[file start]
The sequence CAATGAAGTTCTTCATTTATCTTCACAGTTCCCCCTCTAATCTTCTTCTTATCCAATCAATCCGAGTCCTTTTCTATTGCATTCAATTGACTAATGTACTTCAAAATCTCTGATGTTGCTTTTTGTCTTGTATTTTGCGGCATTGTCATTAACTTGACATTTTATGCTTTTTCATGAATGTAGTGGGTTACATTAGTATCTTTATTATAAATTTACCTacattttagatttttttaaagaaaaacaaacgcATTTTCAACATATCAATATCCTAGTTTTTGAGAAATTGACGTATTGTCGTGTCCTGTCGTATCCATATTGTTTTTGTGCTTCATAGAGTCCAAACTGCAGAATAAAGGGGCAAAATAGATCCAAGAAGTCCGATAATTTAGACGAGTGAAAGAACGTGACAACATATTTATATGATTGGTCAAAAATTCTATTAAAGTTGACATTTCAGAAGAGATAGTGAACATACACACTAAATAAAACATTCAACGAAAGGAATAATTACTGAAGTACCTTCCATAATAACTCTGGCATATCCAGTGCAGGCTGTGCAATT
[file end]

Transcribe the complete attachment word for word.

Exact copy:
The sequence CAATGAAGTTCTTCATTTATCTTCACAGTTCCCCCTCTAATCTTCTTCTTATCCAATCAATCCGAGTCCTTTTCTATTGCATTCAATTGACTAATGTACTTCAAAATCTCTGATGTTGCTTTTTGTCTTGTATTTTGCGGCATTGTCATTAACTTGACATTTTATGCTTTTTCATGAATGTAGTGGGTTACATTAGTATCTTTATTATAAATTTACCTacattttagatttttttaaagaaaaacaaacgcATTTTCAACATATCAATATCCTAGTTTTTGAGAAATTGACGTATTGTCGTGTCCTGTCGTATCCATATTGTTTTTGTGCTTCATAGAGTCCAAACTGCAGAATAAAGGGGCAAAATAGATCCAAGAAGTCCGATAATTTAGACGAGTGAAAGAACGTGACAACATATTTATATGATTGGTCAAAAATTCTATTAAAGTTGACATTTCAGAAGAGATAGTGAACATACACACTAAATAAAACATTCAACGAAAGGAATAATTACTGAAGTACCTTCCATAATAACTCTGGCATATCCAGTGCAGGCTGTGCAATT